AL SCHACHT, RED ROLFE, LEFTY GOMEZ and LEO 1936 world series

By Leo Cloutier. New York, N.Y. October 10, 1981
With the American and National League intra-division playoffs slated to be settled to the full satisfaction of all concerned by sundown tomorrow, all eyes will now focus on the Championship Series to determine the two pennant-winners, which opens on Tuesday.
Upon conclusion of that survival-of-the-fittest entanglement will follow the inaugural battle of the 79th World Series, with major league baseball supremacy at stake, on Tuesday, October 20.
We look upon the coming World Series with much anticipation, for it will mark the 45thwe've attended and covered in the long series of diamond classics.
We have fond memories of the year 1936, 45 years past, when we visited the famed Polo Grounds in The Big Apple to cover the event for the first time.
That occasion also marked our first sojourn to the Big Town. And being a young lad at the time, covering our first World Series assignment as sports editor of The Berlin reporter, and mingling with the big wigs of our national pastime, you can probably appreciate the recollections we have of the entire trip, which we will treasure very much.
IN THAT PARTICULAR World Series, the then two New York City aggregations - Yankees and Giants - were the combatants.
The Yankee Club of that era was a powerhouse, with Lou Gehrig, Tony Lazzeri, Red Rolfe, Joe DiMaggio, Bill Dickey, George Selkirk, Frank Crosetti and Jake Powell providing the punch, and Lefty Gomez, Charley Ruffing, Johnny Murphy, Johnny Allen, Monte Pearson, Bumbp Hadley and Johnny Broaca comprising the mound corps.
The Giants of that year were a potent outfit, too, headed by such stalwarts as Billy Terry,Dick Bartell, Hank Leiber, Mel Ott, Travis Jackson, Hughie Critz, Jim Ripple and Gus Mancuso not to forget such standout hurlers as Carl Hubbell, Fred Fitzsimmons, Hal Schumacher, Roy Parmalee, etc.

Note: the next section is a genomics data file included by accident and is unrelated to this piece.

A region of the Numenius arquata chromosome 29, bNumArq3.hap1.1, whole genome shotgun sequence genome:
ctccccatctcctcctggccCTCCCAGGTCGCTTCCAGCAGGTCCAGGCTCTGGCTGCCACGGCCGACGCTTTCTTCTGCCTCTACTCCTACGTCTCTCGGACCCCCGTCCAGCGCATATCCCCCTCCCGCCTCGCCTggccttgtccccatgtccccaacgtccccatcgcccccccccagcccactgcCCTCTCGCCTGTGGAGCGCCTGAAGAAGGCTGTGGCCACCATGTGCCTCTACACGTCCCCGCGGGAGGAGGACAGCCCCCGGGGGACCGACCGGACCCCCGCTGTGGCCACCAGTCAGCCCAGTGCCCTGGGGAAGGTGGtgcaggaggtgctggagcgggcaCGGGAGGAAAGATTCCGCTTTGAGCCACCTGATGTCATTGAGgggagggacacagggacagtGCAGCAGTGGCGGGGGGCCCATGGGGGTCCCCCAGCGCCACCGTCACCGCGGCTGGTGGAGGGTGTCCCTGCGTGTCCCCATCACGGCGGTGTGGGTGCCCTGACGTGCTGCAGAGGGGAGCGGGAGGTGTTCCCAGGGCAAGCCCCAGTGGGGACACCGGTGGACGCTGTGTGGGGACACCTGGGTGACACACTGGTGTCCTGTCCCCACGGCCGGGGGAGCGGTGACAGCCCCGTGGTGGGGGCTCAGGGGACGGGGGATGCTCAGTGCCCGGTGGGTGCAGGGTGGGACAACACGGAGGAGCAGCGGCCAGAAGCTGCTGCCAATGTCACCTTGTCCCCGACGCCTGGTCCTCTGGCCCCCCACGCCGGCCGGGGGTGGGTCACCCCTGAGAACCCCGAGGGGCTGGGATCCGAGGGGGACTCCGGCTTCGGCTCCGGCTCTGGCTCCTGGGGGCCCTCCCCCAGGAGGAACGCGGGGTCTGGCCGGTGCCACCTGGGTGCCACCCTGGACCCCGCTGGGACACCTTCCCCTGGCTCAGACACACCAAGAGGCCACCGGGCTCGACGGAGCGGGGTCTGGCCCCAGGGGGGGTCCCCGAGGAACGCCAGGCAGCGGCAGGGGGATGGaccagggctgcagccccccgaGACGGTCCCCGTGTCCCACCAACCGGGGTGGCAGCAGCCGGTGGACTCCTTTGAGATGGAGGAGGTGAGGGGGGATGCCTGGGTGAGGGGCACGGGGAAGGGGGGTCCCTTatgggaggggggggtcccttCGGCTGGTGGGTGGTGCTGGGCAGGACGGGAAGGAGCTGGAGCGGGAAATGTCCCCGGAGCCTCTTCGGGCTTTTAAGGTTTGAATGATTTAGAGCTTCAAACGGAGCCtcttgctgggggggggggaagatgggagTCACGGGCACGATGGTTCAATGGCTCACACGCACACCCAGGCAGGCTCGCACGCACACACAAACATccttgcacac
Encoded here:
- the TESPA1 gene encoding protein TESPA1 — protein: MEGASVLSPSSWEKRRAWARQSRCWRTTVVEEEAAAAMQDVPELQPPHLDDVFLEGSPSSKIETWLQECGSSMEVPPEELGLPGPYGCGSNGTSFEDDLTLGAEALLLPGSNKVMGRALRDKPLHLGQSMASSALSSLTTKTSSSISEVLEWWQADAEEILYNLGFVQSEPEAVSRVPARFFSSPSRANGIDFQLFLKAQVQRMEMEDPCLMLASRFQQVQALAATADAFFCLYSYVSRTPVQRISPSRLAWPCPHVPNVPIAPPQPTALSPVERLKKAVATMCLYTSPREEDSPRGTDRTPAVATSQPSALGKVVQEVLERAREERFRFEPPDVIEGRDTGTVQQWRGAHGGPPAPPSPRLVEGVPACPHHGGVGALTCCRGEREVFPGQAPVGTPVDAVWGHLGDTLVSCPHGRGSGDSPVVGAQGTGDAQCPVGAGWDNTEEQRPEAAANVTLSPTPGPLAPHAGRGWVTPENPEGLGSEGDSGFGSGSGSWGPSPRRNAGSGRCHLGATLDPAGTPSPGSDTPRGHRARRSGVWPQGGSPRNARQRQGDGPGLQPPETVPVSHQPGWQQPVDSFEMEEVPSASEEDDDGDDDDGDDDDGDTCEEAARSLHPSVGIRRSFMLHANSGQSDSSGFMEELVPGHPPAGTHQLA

Rolfe, the Pride of Dartmouth College and Penacook, who died on July 8, 1969, at the age of 61, was an all-important cog in the Yankee machine that year. He held down third base, fielded in spectacular fashion and hammered the ball for a most commendable .400 average in the World Series.
One of the highlights of the World Series was the presence of President Franklin D. Roosevelt at one of the games.
IT WAS A MOST IMPRESSIVE sight as the nation's No. 1 fan rode in a car through the gates under the Polo Grounds clubhouse and circled the field to his private box alongside the Giant dugout.
Roosevelt was accorded a tremendous standing ovation by the enormous throng which stormed the park.
Having posed for an army of photographers and after throwing out the first ball to start the tilt, the President entered into the spirit of it. He kept tabs of the skirmish on his scorecard, ate peanuts and hot dogs, drank tonic and cheered every worthy move made by the players on both sides. And he remained at the game until its very end, although the affair was nothing more than a massacre in broad daylight. It lasted more than three hours, with the Yankees romping, 18-4.
This was the fourth so-called Subway Series between the Yankees and Giants, their first after an interval of 13 years.
It marked the World Series debut of one of the most heralded rookies ever to wear big-league togs, Joe DiMaggio. He had helped the Yankees to capture the American league pennant by a margin of 19 1/2 games that season.